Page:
|1.||an inherent periodicity in the physiological processes of living organisms that is not dependent on the periodicity of external factors|
|2.||the hypothetical mechanism responsible for this periodicity|
|a stew of meat, vegetables, potatoes, etc.|
|a printed punctuation mark (‽), available only in some typefaces, designed to combine the question mark (?) and the exclamation point (!), indicating a mixture of query and interjection, as after a rhetorical question.|
biological clock n.
An innate mechanism in living organisms that controls the periodicity or rhythm of various physiological functions or activities.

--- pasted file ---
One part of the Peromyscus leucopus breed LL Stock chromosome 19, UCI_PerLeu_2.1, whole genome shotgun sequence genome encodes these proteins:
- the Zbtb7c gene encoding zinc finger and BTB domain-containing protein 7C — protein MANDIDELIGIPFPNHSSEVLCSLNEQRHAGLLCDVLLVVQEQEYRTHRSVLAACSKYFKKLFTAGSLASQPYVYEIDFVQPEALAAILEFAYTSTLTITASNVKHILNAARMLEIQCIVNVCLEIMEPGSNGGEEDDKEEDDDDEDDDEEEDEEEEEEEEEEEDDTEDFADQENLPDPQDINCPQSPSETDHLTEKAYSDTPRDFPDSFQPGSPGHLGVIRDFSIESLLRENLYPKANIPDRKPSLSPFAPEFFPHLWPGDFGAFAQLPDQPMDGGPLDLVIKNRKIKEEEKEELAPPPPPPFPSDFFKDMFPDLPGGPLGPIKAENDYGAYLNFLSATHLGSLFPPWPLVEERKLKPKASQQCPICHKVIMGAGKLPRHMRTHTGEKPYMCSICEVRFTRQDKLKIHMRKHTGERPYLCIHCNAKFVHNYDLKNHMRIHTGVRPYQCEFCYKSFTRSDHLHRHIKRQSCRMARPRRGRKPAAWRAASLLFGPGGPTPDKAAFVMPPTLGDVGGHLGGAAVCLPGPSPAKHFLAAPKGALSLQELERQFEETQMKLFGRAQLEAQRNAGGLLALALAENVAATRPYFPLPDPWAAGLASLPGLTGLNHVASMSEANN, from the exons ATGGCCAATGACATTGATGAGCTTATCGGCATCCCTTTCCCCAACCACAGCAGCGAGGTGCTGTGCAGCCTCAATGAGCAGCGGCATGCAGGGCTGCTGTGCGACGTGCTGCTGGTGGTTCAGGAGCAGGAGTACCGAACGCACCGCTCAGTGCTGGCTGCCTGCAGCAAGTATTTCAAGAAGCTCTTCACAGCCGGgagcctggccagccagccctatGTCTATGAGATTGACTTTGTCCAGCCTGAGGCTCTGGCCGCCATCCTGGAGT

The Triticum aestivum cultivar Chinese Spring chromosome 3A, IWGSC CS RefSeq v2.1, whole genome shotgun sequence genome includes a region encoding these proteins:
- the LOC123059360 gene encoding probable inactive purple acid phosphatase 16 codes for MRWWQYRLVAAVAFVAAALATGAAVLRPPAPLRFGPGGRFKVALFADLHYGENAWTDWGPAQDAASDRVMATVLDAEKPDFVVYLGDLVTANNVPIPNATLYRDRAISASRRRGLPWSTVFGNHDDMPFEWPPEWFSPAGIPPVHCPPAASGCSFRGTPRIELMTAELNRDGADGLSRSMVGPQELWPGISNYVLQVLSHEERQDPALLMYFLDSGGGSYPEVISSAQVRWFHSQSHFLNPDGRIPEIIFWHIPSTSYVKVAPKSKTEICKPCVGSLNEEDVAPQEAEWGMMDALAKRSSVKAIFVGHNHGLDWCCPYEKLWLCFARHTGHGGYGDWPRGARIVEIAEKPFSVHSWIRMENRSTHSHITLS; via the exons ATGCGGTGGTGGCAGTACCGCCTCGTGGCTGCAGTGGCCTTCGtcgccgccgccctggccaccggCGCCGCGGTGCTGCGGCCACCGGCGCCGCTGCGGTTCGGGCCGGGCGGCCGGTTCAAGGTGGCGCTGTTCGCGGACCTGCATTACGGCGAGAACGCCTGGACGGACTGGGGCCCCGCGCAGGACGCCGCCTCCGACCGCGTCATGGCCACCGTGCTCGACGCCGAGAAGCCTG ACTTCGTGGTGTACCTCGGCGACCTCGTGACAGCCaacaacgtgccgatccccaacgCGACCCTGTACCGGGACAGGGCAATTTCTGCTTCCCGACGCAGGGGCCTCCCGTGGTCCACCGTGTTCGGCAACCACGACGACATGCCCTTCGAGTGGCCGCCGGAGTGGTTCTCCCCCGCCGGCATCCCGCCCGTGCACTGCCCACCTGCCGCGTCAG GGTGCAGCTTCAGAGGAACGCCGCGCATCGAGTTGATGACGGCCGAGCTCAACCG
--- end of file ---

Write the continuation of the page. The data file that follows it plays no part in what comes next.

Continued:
|biological clock (bī'ə-lŏj'ĭ-kəl) Pronunciation Key
An internal system that controls an organism's circadian rhythms, the cycles of behavior that occur regularly in a day. In mammals, the biological clock is located near the point in the brain where the two optic nerves cross. In many birds, the biological clock is located in the pineal gland. In protists and fungi, the individual cells themselves regulate circadian rhythms.
The innate rhythm of behavior and body activity in living things. A twenty-four-hour cycle of body activity, which operates in some organisms, is called the circadian rhythm.
Note: Although the term biological clock refers to all innate timing mechanisms, it is often used when describing certain body functions that are subject to this rhythm, such as the loss of fertility with age.